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Students First: Tasmania University Union 1899-1999

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Alexander, A (1999) Students First: Tasmania University Union 1899-1999. Tasmania University Union, Hobart. ISBN 0 9592353 3 7

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Abstract

This book is published by the Tasmania University Union (who also produced a shorter
pictorial version, State of the Union) and printed in conjunction with the Tasmanian
Historical Research Association. The joint activity is most appropriate, as many members
of the Association were also members of the Union and have provided information and
other assistance for this book.
Tasmania had a chequered career in the nineteenth century: first it was a convict
colony, then, when independence came, the progress of the mainland due to the
discovery of gold passed the island by. Tasmanians made every effort to live down their
convict past, and there were calls for a university, which would prove that the colony was
as advanced and cultured as any other part of the British Empire. A mineral boom in the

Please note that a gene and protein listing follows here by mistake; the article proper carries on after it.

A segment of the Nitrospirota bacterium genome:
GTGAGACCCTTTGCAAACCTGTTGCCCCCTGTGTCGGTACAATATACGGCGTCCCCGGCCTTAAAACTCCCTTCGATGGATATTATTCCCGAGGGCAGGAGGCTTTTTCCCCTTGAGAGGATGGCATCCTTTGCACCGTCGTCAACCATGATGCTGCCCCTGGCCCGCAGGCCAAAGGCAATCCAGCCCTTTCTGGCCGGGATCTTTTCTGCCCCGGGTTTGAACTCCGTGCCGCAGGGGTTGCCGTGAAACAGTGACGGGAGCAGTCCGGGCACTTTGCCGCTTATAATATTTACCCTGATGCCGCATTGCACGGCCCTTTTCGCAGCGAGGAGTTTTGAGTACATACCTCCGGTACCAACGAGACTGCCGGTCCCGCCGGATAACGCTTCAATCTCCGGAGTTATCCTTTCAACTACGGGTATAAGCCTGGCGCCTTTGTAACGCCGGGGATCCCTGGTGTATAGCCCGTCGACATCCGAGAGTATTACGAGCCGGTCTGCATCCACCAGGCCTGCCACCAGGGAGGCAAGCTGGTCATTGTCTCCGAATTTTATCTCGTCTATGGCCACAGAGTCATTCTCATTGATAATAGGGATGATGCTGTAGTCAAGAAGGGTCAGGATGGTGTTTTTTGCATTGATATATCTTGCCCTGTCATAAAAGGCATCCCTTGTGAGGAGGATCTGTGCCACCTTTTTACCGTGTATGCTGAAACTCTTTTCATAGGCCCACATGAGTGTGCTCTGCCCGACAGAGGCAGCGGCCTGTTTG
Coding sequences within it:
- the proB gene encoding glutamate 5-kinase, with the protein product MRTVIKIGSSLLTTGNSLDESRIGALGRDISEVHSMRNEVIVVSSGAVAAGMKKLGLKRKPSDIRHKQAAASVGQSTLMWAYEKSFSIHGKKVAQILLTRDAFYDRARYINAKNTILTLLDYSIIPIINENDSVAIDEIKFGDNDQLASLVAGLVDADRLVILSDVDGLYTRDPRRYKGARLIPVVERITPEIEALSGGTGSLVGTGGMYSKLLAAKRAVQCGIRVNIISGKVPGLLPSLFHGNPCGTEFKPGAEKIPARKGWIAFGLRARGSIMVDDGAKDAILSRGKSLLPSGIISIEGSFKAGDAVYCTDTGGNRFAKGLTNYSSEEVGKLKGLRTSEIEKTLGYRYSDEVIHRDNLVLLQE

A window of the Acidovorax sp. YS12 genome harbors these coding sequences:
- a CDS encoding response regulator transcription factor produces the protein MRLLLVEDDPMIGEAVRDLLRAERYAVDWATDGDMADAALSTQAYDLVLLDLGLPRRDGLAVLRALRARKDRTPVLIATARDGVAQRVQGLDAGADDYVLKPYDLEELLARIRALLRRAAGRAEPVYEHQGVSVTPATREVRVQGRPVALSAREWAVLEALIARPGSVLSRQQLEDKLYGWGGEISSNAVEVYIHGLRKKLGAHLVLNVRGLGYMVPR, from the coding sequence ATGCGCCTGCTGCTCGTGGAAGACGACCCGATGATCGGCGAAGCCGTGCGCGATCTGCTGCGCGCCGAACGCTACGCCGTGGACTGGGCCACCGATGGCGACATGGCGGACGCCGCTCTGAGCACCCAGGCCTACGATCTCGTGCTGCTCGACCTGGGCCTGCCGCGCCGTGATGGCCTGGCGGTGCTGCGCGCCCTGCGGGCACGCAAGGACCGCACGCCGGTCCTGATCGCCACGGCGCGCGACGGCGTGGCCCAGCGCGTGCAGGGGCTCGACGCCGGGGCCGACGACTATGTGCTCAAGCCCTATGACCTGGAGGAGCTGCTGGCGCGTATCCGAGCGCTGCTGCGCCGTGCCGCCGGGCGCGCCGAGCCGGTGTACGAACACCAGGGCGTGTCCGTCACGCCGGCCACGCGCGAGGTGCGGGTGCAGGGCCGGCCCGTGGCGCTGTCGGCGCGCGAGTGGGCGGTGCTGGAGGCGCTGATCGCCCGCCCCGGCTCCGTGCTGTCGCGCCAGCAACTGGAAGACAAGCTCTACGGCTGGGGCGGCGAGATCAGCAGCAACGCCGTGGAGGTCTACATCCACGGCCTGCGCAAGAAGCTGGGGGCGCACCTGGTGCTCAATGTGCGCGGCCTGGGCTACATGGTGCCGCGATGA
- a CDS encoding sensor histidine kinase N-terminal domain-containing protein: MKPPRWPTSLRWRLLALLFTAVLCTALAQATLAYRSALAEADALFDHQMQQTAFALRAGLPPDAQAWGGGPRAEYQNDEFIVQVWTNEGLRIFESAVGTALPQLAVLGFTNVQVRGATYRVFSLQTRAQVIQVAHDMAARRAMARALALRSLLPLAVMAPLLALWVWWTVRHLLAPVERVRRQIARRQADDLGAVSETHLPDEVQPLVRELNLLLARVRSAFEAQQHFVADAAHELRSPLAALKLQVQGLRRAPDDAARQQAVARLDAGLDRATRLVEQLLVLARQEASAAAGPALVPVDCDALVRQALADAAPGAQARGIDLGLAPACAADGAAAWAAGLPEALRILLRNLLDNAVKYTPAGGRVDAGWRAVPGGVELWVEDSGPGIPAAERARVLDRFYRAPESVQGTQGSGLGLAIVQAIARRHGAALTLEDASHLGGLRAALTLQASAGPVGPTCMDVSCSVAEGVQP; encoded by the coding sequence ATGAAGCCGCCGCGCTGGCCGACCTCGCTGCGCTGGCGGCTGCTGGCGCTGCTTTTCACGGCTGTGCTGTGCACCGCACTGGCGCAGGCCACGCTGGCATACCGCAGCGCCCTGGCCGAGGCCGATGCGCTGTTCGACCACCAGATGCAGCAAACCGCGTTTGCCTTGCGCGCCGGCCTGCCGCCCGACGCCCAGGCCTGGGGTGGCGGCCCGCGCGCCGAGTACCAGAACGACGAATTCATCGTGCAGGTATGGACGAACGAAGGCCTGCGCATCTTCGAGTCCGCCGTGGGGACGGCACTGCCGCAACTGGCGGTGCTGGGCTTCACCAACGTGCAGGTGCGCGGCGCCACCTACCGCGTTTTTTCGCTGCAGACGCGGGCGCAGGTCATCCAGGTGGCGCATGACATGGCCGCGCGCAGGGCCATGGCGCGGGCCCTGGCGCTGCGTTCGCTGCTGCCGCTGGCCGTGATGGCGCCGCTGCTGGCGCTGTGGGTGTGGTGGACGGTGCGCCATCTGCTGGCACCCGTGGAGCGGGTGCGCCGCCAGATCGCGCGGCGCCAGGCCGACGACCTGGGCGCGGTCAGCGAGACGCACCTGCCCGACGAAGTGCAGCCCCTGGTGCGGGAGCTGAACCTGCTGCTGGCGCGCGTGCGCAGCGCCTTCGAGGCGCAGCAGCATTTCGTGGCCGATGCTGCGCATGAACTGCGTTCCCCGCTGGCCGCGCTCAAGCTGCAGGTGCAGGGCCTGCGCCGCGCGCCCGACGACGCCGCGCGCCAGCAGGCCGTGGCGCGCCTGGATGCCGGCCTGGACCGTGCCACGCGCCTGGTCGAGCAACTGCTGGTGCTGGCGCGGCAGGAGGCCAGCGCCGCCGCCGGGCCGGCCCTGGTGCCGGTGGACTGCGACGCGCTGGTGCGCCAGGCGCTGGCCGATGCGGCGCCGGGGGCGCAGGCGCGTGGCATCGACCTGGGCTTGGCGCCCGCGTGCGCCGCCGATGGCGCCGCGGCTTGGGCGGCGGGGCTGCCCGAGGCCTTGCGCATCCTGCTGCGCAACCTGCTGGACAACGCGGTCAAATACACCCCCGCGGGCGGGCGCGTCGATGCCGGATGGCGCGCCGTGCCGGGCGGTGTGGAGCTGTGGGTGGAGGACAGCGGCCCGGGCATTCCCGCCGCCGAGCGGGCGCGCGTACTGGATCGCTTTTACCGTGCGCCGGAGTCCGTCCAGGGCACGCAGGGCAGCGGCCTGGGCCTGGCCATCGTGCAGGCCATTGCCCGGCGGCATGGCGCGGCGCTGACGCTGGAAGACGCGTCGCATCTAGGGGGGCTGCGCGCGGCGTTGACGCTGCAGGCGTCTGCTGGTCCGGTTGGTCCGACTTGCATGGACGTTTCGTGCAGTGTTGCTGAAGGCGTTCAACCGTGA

1880s brought prosperity, and in 1890 the University of Tasmania was established, the
fourth in Australia. The site was the High School building on the Domain, built in 1850
in a suitably classical style.
Questions were asked whether a small colony really needed a university, and over the
next twenty years the University's position was often precarious. Nevertheless, lectures
started in 1893. The number of students was very small and most studied part-time, so
corporate life was difficult to build up, but by 1899 there were 35 students, enough to
attempt some sort of activity. So the Tasmania University Union was formed, to facilitate
social intercourse and to organise sport.' It was based on unions in the two great English
universities, Oxford and Cambridge, and on copies set up in Australian universities on the
mainland. So, from the start, there was a strong element in the Union of duplicating
university activity elsewhere.
The Union was different from what it later became. Membership was not compulsory,
and was open to all university members, staff, students and graduates. Men paid an annual
subscription of a guinea (twenty-one shillings), and women five shillings. The governor
was patron, the chancellor president, all staff were vice-presidents, the treasurer was a
professor. The committee consisted of delegates from five sections (cricket, tennis,
football, debating and social activities) and a secretary and treasurer.

Item Type: Book
Publisher: Tasmania University Union
Collections: University of Tasmania > University of Tasmania Special Collections
Additional Information:

Communicated with the kind permission of Alison Alexander. © Alison Alexander, 1999 Further dealing in this work, other than fair dealing under the Copyright Act 1968, is not permitted

Date Deposited: 15 May 2014 00:40
Last Modified: 18 Nov 2014 05:00
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